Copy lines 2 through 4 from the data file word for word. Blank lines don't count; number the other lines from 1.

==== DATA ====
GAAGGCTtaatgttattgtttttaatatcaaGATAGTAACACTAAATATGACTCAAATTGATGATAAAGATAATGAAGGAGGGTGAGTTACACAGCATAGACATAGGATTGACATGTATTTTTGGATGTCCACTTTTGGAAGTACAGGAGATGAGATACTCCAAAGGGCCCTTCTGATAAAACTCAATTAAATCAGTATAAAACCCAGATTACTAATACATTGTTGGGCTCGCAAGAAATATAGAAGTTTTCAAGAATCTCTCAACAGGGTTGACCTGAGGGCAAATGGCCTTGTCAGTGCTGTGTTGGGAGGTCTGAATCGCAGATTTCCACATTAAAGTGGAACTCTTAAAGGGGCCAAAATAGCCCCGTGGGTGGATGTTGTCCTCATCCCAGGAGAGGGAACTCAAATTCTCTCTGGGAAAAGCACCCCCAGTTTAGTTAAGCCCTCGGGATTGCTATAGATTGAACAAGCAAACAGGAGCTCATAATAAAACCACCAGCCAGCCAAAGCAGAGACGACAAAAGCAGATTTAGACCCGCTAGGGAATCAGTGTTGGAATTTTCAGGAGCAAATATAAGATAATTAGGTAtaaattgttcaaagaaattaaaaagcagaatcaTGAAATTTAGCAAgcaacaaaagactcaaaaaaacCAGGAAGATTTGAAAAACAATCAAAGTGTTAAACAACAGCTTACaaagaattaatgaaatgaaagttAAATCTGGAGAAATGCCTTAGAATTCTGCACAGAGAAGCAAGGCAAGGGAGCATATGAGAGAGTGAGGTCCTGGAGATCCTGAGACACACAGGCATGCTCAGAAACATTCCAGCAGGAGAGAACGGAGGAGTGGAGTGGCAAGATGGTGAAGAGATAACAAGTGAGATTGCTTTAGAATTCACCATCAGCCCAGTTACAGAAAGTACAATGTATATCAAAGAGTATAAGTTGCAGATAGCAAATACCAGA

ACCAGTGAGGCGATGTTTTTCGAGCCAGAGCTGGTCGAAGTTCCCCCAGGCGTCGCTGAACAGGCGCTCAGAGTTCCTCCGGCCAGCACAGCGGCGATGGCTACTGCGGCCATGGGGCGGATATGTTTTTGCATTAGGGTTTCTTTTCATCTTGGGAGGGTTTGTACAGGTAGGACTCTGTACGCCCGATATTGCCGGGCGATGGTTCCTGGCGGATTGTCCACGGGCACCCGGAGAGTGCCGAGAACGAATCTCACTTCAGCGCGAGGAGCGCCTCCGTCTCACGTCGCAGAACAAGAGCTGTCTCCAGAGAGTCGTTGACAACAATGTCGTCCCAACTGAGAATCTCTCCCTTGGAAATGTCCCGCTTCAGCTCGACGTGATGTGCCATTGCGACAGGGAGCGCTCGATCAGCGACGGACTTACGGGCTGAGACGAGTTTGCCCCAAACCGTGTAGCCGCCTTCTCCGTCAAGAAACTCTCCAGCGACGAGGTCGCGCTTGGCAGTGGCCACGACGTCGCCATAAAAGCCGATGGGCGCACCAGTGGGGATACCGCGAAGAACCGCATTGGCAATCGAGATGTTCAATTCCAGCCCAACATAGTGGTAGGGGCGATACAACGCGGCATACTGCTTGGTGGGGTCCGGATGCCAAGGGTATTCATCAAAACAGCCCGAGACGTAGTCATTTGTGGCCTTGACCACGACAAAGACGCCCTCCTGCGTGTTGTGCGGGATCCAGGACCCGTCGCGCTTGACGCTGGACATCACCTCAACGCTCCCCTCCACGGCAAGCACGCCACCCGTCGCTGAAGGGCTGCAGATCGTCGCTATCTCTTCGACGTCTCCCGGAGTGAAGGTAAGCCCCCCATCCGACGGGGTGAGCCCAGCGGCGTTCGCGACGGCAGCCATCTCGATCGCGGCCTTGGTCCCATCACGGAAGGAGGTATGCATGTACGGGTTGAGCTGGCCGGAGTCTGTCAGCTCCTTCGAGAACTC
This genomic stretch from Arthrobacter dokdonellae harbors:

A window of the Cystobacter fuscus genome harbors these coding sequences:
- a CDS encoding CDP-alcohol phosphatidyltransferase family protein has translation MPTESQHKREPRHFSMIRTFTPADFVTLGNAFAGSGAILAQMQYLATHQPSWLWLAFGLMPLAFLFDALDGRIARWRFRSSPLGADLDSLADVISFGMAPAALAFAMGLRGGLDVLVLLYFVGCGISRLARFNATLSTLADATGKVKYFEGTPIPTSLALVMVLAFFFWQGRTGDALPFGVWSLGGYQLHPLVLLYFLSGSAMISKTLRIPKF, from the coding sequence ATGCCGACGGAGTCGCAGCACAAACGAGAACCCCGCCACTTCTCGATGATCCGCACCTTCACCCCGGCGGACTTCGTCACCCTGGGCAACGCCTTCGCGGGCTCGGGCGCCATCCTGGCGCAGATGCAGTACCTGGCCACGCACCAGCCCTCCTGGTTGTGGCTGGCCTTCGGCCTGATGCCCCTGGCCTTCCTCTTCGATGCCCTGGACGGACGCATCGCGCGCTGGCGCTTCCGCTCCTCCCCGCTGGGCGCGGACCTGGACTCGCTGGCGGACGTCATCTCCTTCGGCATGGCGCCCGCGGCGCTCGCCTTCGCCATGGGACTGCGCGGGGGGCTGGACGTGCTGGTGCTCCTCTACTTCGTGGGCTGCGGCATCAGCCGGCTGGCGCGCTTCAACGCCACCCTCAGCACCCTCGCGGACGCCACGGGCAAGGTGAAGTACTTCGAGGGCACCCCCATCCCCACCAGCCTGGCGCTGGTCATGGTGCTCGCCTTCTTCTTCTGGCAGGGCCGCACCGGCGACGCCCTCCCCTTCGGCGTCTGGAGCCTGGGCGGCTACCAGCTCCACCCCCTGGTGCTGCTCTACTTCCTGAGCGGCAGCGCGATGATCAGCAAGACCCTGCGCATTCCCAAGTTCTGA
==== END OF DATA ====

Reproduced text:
ACCAGTGAGGCGATGTTTTTCGAGCCAGAGCTGGTCGAAGTTCCCCCAGGCGTCGCTGAACAGGCGCTCAGAGTTCCTCCGGCCAGCACAGCGGCGATGGCTACTGCGGCCATGGGGCGGATATGTTTTTGCATTAGGGTTTCTTTTCATCTTGGGAGGGTTTGTACAGGTAGGACTCTGTACGCCCGATATTGCCGGGCGATGGTTCCTGGCGGATTGTCCACGGGCACCCGGAGAGTGCCGAGAACGAATCTCACTTCAGCGCGAGGAGCGCCTCCGTCTCACGTCGCAGAACAAGAGCTGTCTCCAGAGAGTCGTTGACAACAATGTCGTCCCAACTGAGAATCTCTCCCTTGGAAATGTCCCGCTTCAGCTCGACGTGATGTGCCATTGCGACAGGGAGCGCTCGATCAGCGACGGACTTACGGGCTGAGACGAGTTTGCCCCAAACCGTGTAGCCGCCTTCTCCGTCAAGAAACTCTCCAGCGACGAGGTCGCGCTTGGCAGTGGCCACGACGTCGCCATAAAAGCCGATGGGCGCACCAGTGGGGATACCGCGAAGAACCGCATTGGCAATCGAGATGTTCAATTCCAGCCCAACATAGTGGTAGGGGCGATACAACGCGGCATACTGCTTGGTGGGGTCCGGATGCCAAGGGTATTCATCAAAACAGCCCGAGACGTAGTCATTTGTGGCCTTGACCACGACAAAGACGCCCTCCTGCGTGTTGTGCGGGATCCAGGACCCGTCGCGCTTGACGCTGGACATCACCTCAACGCTCCCCTCCACGGCAAGCACGCCACCCGTCGCTGAAGGGCTGCAGATCGTCGCTATCTCTTCGACGTCTCCCGGAGTGAAGGTAAGCCCCCCATCCGACGGGGTGAGCCCAGCGGCGTTCGCGACGGCAGCCATCTCGATCGCGGCCTTGGTCCCATCACGGAAGGAGGTATGCATGTACGGGTTGAGCTGGCCGGAGTCTGTCAGCTCCTTCGAGAACTC
This genomic stretch from Arthrobacter dokdonellae harbors:

A window of the Cystobacter fuscus genome harbors these coding sequences: